History and Vision
The Royal College of Surgeons of Edinburgh is one of the oldest surgical corporations in the world. Its story begins in the late 1400s when the roles of surgeons and barbers, both requiring sharp instruments to practise their trade, were indistinctly defined as regards such tasks as bloodletting, lancing, shaving, bandaging and treating wounds in battle. From its formal foundation in 1505, the Incorporation of Surgeons and Barbers, now The Royal College of Surgeons of Edinburgh, has dedicated itself to promoting the highest standards in surgical education, training and clinical practice.
The 16th Century: The Incorporation is Founded
In 1505, the surgeons and barbers of Edinburgh were formally incorporated as a Craft of the Burgh, when a Seal of Cause (a charter of privileges) was granted to them by the Town Council of Edinburgh on 1st July. They wished to have exclusive rights to perform surgery and to have the powers to prosecute individuals who operated outside these boundaries.
The Seal of Cause conferred various privileges and imposed certain crucially important duties, the most important of these being that every master should have full knowledge of anatomy and surgical procedures; that all apprentices should be literate, and that this knowledge should be thoroughly tested at the end of apprenticeship - all clauses still relevant to surgical practice and the College today. Their ancient given right to "brew aqua vitae" under the terms of the Seal of Cause has long since ceased to be exercised.
The 17th Century: The first permanent meeting place
During the 1600s, the Incorporation met in rooms in Dickson's Close, in St Giles and in other places. In 1697, their first purpose-built Surgeons' Hall was completed, by the architect James Smith. Their fine building contained a 'Great Hall', a library, a laboratory and an anatomy theatre (for which they were granted additional cadavers for teaching purposes). Public dissections were held there once a year.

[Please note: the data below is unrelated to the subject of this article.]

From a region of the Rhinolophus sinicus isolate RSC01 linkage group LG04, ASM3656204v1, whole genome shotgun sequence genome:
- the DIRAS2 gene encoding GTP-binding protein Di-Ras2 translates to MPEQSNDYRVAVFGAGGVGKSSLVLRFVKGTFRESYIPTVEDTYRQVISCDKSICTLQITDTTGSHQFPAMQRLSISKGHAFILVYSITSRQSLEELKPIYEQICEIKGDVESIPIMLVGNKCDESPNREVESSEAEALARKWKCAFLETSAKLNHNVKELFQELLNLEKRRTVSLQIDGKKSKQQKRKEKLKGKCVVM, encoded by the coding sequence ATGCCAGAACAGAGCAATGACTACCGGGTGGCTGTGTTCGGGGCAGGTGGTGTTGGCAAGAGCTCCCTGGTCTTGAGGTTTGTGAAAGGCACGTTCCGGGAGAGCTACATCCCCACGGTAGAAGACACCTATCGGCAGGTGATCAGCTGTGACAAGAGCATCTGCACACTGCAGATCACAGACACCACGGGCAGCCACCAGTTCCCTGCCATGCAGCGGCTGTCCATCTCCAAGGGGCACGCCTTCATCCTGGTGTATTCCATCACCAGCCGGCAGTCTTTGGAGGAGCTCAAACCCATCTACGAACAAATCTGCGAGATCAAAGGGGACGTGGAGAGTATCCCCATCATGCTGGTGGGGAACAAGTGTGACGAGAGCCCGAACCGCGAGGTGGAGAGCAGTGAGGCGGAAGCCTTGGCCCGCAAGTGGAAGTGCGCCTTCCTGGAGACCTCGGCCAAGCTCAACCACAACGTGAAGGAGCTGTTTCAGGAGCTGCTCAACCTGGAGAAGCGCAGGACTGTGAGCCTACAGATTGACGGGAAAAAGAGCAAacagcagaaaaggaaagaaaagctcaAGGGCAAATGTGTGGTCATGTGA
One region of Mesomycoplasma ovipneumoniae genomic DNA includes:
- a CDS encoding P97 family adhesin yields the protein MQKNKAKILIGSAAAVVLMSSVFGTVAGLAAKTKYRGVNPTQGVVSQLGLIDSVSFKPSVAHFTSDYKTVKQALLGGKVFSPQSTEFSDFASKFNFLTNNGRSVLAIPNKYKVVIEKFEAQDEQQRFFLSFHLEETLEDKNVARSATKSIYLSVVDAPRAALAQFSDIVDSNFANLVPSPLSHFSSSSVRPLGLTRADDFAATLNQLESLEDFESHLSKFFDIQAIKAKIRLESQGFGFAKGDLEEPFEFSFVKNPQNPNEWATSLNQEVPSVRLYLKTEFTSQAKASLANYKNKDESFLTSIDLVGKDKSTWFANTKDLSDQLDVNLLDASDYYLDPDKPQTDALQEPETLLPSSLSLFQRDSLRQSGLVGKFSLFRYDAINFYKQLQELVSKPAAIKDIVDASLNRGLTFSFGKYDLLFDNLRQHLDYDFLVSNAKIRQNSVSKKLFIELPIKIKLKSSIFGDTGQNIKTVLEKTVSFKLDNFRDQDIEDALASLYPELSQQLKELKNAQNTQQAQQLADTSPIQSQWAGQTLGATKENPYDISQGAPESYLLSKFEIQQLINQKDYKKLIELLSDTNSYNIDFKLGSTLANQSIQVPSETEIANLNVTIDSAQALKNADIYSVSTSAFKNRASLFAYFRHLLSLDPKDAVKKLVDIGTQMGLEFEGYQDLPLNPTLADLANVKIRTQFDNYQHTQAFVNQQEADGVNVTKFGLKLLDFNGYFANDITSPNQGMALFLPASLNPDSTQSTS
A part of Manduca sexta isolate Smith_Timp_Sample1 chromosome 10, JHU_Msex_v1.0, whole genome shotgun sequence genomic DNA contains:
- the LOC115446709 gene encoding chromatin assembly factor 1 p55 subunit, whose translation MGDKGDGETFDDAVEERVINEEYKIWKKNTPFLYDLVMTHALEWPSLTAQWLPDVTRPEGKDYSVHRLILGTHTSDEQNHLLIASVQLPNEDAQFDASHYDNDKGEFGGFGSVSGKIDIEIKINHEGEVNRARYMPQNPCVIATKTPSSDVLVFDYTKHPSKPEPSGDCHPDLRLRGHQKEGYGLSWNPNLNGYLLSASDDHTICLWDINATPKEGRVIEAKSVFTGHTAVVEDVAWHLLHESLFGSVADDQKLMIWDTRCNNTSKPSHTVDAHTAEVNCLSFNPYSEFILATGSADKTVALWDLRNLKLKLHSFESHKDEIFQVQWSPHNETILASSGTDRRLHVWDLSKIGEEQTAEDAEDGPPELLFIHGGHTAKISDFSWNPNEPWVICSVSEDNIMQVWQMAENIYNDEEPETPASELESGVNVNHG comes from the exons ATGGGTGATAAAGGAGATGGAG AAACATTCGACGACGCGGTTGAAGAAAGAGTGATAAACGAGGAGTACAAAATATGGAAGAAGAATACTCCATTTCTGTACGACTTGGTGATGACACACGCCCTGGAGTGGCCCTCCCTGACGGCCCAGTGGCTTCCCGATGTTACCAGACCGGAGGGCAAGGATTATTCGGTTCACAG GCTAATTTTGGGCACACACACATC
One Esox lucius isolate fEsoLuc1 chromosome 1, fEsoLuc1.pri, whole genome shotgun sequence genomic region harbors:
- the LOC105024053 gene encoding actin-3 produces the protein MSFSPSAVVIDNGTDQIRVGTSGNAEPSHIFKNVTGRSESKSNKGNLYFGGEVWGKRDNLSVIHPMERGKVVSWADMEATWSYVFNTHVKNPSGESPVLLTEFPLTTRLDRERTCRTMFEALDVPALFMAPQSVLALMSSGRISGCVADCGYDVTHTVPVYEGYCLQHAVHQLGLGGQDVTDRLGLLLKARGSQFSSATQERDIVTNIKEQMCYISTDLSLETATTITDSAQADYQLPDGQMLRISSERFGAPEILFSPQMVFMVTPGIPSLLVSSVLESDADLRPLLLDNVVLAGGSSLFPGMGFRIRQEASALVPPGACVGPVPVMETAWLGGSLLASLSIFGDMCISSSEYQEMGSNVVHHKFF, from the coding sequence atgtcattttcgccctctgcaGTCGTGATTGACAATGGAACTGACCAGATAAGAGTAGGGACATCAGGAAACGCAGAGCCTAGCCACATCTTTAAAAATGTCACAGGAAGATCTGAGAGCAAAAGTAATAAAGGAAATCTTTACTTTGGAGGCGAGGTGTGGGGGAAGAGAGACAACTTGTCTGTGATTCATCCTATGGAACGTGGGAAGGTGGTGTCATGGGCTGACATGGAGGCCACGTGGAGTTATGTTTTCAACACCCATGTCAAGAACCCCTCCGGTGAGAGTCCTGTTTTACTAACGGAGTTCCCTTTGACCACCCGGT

The 18th Century: The growth of scientific medicine in Edinburgh
The University of Edinburgh Faculty of Medicine (established in 1726) and TheHIS14 Royal Infirmary of Edinburgh (established 1729) rapidly developed systematic medical teaching on a sound scientific basis. As Surgery was still perceived by many as a manual craft, rather than an intellectual discipline, the members of the Incorporation of Surgeons, by1722 completely separated from the Society of Barbers, undertook the task of education and did much to establish Edinburgh's reputation as a centre of surgical teaching. In 1778, King George III granted a new charter giving the surgeons the title "The Royal College of Surgeons of the City of Edinburgh".
The 19th Century: A new meeting place, Playfair's Royal College of Surgeons of Edinburgh
By the beginning of the 19th Century, the 1697 Surgeon's Hall had become inadequate, partly due to the need to provide suitable accommodation for a large collection of pathological specimens being presented to them by anatomist John Barclay. A site was acquired by the purchase of a riding school (The Royal Academy for Teaching Exercise) in Nicolson Street. William Henry Playfair, 1790-1857, the foremost Scottish architect of that era, was commissioned to design a building containing a Meeting Hall, Barclayan Hall, for the specimens (which included a full size elephant and rider), Lecture Room and Library. The College's new home was formally opened in July 1832 and in 1851 Queen Victoria granted a further charter giving the College its present title and establishing its independence from the City. This was the century of important initiatives in anesthesia and in antisepsis, through James Young Simpson and Joseph Lister, notable figures in the College's rich history.